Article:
On Wednesday night, the Israeli night was highlighted by bonfires as the holiday of Lag BaOmer, the 33rd day of the 49-day counting of the Omer between Passover and Shavuot.
It is a minor holiday celebrated on the 33rd day of the Omer, the 49-day period beginning the second night after Passover when a barley wave offering was presented in the Temple, and culminating in the holiday of Shavuot when an offering of two loaves of wheat bread were brought in the Temple. The name of the holiday is derived from its position in the counting of the Omer since ‘Lag’ is spelled by the two Hebrew letters lamed and gimel, which in gematria (Hebrew numerology) equal 33.
Jews are commanded to orally count the days in this period.
And from the day on which you bring the sheaf of elevation offering—the day after the Shabbat—you shall count off seven weeks. They must be complete. You must count until the day after the seventh week—fifty days; then you shall bring an offering of new grain to Hashem. Leviticus 23:14-15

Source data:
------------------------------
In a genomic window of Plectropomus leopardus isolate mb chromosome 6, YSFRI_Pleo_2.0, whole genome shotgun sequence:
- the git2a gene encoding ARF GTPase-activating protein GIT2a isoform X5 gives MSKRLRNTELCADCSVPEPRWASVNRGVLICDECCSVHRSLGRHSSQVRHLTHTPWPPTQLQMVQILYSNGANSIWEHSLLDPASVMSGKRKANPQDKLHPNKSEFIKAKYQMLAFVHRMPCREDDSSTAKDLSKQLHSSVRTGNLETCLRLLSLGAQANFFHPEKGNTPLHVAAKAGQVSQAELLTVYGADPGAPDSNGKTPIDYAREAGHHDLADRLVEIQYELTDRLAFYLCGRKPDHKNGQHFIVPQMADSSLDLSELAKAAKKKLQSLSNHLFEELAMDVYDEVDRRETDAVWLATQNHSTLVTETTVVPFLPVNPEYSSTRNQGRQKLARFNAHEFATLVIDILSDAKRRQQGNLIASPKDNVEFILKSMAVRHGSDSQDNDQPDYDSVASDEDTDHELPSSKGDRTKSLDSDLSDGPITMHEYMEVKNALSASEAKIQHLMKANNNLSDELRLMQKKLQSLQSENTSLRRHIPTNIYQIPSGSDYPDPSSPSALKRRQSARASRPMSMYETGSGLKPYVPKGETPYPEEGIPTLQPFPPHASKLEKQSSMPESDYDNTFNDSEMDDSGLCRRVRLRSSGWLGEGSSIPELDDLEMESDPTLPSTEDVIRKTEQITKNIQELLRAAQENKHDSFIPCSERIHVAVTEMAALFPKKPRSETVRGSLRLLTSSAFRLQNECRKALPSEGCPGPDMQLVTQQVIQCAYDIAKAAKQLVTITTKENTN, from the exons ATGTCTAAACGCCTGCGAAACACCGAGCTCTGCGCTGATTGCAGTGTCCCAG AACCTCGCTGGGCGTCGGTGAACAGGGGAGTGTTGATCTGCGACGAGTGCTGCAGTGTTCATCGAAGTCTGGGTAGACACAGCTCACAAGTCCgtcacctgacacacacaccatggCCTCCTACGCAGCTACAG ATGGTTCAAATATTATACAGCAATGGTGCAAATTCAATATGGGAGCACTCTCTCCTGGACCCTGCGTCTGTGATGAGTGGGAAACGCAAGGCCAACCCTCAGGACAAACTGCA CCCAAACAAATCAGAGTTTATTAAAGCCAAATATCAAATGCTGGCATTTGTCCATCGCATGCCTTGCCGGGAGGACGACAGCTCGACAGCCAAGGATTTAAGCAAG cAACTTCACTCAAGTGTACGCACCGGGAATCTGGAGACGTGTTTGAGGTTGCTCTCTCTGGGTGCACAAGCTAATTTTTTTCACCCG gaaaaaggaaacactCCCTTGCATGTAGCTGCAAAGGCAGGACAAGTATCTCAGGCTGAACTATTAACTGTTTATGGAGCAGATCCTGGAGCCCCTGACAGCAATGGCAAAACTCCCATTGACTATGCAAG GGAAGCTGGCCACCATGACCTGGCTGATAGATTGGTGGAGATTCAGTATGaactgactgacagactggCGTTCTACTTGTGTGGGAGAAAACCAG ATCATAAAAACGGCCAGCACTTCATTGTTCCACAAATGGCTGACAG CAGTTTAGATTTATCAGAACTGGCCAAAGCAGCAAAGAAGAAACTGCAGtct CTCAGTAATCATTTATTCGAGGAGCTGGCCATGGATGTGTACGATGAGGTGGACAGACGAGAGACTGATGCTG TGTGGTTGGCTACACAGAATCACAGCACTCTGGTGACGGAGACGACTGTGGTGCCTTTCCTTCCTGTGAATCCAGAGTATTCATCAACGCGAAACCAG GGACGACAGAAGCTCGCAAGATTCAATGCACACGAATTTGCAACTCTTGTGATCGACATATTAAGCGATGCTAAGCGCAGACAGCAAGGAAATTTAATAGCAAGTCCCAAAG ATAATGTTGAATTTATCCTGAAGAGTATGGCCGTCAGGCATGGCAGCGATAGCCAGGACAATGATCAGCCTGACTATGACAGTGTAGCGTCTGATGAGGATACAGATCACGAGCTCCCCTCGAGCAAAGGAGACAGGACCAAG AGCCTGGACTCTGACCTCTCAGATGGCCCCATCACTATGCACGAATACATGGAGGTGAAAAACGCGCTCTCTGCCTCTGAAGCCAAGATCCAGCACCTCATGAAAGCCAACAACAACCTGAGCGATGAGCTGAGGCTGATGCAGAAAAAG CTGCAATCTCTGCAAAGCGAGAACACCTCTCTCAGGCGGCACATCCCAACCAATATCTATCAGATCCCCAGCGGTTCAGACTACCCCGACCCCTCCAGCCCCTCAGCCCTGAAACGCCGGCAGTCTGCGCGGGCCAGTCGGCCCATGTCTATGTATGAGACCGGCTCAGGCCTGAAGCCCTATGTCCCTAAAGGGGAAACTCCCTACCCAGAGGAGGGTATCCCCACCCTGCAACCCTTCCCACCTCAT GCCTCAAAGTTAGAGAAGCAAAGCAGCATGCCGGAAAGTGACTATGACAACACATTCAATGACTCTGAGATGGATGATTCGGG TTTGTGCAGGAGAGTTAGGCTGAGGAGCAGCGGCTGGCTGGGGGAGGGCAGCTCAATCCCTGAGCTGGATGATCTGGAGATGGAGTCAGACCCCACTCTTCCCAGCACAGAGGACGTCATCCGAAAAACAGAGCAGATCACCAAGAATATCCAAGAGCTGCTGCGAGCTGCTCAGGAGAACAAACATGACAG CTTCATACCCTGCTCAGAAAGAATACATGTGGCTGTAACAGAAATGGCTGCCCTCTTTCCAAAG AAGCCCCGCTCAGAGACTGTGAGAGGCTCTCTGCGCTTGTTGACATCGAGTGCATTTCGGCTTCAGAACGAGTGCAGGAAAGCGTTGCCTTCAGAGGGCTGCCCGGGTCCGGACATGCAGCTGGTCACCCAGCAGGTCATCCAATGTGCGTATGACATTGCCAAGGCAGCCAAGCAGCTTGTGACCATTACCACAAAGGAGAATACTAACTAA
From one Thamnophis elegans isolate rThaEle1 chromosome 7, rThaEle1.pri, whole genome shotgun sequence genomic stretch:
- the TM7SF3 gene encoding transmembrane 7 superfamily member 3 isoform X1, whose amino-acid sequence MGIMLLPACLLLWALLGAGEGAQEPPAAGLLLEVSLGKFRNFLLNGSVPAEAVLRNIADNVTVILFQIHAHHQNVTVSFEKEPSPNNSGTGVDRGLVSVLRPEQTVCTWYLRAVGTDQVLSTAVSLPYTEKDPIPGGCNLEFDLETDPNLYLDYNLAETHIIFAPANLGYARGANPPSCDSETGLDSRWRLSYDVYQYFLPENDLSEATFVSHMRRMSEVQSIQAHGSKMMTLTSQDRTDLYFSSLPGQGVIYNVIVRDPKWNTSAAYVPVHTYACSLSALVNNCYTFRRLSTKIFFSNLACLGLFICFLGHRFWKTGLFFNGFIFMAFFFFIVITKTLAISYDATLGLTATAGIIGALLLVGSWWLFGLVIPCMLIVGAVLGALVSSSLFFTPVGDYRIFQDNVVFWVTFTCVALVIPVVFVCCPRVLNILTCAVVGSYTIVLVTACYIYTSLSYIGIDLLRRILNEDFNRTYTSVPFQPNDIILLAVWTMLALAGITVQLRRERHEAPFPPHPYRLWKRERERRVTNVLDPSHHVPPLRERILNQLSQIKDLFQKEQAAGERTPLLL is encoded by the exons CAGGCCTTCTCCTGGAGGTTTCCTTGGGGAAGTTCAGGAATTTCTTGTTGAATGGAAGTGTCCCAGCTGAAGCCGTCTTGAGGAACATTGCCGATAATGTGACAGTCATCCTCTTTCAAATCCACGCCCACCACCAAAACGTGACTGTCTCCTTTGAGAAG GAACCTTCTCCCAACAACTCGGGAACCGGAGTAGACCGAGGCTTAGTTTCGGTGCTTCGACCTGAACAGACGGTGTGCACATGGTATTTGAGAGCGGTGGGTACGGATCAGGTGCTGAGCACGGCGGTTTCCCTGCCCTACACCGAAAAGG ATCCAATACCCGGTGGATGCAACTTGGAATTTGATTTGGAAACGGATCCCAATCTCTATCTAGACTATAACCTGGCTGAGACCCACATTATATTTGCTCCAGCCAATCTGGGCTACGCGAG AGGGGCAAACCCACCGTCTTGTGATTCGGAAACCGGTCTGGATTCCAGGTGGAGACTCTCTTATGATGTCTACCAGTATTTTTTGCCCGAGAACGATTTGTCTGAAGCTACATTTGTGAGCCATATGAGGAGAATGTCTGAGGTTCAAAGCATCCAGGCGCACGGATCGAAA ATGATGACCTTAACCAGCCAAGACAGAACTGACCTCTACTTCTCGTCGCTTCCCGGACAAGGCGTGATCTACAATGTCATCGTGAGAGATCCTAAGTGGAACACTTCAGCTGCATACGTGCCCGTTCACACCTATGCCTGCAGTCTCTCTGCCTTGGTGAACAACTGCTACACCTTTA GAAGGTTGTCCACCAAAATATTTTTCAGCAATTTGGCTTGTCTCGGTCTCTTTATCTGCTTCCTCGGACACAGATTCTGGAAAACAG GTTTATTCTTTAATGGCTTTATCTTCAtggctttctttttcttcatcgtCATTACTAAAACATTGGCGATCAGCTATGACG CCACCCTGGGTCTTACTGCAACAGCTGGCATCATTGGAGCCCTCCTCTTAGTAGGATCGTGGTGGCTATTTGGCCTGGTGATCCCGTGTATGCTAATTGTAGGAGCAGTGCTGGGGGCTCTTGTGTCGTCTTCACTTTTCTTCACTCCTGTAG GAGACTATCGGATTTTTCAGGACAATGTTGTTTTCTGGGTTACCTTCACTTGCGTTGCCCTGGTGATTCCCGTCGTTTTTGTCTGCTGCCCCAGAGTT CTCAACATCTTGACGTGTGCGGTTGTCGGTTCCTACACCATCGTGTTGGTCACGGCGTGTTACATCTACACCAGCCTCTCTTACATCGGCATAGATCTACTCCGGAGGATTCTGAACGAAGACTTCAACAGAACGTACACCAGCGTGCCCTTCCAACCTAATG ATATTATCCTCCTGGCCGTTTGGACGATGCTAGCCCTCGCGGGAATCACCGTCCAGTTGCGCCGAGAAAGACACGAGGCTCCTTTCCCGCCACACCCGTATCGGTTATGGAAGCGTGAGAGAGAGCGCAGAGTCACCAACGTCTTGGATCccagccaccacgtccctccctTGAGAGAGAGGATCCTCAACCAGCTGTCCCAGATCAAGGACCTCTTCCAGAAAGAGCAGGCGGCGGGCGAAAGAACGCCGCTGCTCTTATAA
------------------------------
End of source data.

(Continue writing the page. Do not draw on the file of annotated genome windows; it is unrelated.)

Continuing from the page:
Lag BaOmer is a bright spark of joy in the period of the Omer which is generally a period of lessened joy when weddings and other celebrations are forbidden. Ironically, it is a celebration commemorating the death of Rabbi Shimon Bar Yochai, a Jewish sage from the second century, known by the acronym Rashbi and who, according to tradition, wrote the Zohar, the basis of Kabbalah (Jewish mysticism). Normally, the passing of tzaddikim (holy men) is a source of sadness but, before passing away, the Rashbi instructed his students to remember his passing as a day of joy.
Many Jews celebrate the day with bonfires and barbecues. Mount Meron near Tzfat (Safed) is the focus of a mass pilgrimage with up to 250,000 people spending the night, praying and celebrating at the gravesite of the Rabbi Shimon Bar Yochai. Most Israeli schools are closed on Thursday, and nearly every available bus in the country is employed to bring worshippers to Meron. A makeshift central bus depot is setup just outside the village, divided into multiple, color-coded zones to direct thousands of buses to and from nearly every corner of Israel.